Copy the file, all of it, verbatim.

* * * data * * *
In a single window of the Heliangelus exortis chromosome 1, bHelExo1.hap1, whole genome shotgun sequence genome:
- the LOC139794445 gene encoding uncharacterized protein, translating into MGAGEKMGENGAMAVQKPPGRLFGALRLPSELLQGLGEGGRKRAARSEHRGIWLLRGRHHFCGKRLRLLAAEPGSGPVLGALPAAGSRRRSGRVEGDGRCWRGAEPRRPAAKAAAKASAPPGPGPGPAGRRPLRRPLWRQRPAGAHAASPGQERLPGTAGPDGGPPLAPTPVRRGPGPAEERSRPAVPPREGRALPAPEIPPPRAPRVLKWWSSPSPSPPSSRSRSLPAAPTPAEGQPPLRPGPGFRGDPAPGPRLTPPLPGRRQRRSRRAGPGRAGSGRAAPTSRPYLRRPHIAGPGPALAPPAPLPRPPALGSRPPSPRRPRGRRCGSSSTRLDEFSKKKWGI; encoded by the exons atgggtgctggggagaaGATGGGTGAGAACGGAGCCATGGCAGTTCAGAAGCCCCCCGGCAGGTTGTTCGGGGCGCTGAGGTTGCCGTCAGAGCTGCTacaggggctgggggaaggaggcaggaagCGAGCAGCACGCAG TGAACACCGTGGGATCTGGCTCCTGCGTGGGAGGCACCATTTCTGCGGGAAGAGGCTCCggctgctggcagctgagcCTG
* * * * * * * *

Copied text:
In a single window of the Heliangelus exortis chromosome 1, bHelExo1.hap1, whole genome shotgun sequence genome:
- the LOC139794445 gene encoding uncharacterized protein, translating into MGAGEKMGENGAMAVQKPPGRLFGALRLPSELLQGLGEGGRKRAARSEHRGIWLLRGRHHFCGKRLRLLAAEPGSGPVLGALPAAGSRRRSGRVEGDGRCWRGAEPRRPAAKAAAKASAPPGPGPGPAGRRPLRRPLWRQRPAGAHAASPGQERLPGTAGPDGGPPLAPTPVRRGPGPAEERSRPAVPPREGRALPAPEIPPPRAPRVLKWWSSPSPSPPSSRSRSLPAAPTPAEGQPPLRPGPGFRGDPAPGPRLTPPLPGRRQRRSRRAGPGRAGSGRAAPTSRPYLRRPHIAGPGPALAPPAPLPRPPALGSRPPSPRRPRGRRCGSSSTRLDEFSKKKWGI; encoded by the exons atgggtgctggggagaaGATGGGTGAGAACGGAGCCATGGCAGTTCAGAAGCCCCCCGGCAGGTTGTTCGGGGCGCTGAGGTTGCCGTCAGAGCTGCTacaggggctgggggaaggaggcaggaagCGAGCAGCACGCAG TGAACACCGTGGGATCTGGCTCCTGCGTGGGAGGCACCATTTCTGCGGGAAGAGGCTCCggctgctggcagctgagcCTG